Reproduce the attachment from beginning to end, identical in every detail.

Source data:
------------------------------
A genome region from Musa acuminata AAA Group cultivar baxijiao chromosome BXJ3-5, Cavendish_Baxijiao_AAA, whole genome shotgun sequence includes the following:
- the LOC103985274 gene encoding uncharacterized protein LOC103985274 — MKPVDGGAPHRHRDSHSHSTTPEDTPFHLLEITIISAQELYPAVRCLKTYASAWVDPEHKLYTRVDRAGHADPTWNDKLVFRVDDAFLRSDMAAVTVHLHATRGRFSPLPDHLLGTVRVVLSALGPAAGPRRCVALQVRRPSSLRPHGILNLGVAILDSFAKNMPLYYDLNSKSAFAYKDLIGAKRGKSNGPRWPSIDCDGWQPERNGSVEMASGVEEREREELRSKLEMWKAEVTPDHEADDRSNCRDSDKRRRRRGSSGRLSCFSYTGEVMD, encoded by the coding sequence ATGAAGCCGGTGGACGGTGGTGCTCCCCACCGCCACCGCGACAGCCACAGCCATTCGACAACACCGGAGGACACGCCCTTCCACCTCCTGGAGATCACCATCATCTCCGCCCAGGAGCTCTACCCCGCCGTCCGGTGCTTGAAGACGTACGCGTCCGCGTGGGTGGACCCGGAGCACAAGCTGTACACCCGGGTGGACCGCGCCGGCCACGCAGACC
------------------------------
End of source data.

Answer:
A genome region from Musa acuminata AAA Group cultivar baxijiao chromosome BXJ3-5, Cavendish_Baxijiao_AAA, whole genome shotgun sequence includes the following:
- the LOC103985274 gene encoding uncharacterized protein LOC103985274 — MKPVDGGAPHRHRDSHSHSTTPEDTPFHLLEITIISAQELYPAVRCLKTYASAWVDPEHKLYTRVDRAGHADPTWNDKLVFRVDDAFLRSDMAAVTVHLHATRGRFSPLPDHLLGTVRVVLSALGPAAGPRRCVALQVRRPSSLRPHGILNLGVAILDSFAKNMPLYYDLNSKSAFAYKDLIGAKRGKSNGPRWPSIDCDGWQPERNGSVEMASGVEEREREELRSKLEMWKAEVTPDHEADDRSNCRDSDKRRRRRGSSGRLSCFSYTGEVMD, encoded by the coding sequence ATGAAGCCGGTGGACGGTGGTGCTCCCCACCGCCACCGCGACAGCCACAGCCATTCGACAACACCGGAGGACACGCCCTTCCACCTCCTGGAGATCACCATCATCTCCGCCCAGGAGCTCTACCCCGCCGTCCGGTGCTTGAAGACGTACGCGTCCGCGTGGGTGGACCCGGAGCACAAGCTGTACACCCGGGTGGACCGCGCCGGCCACGCAGACC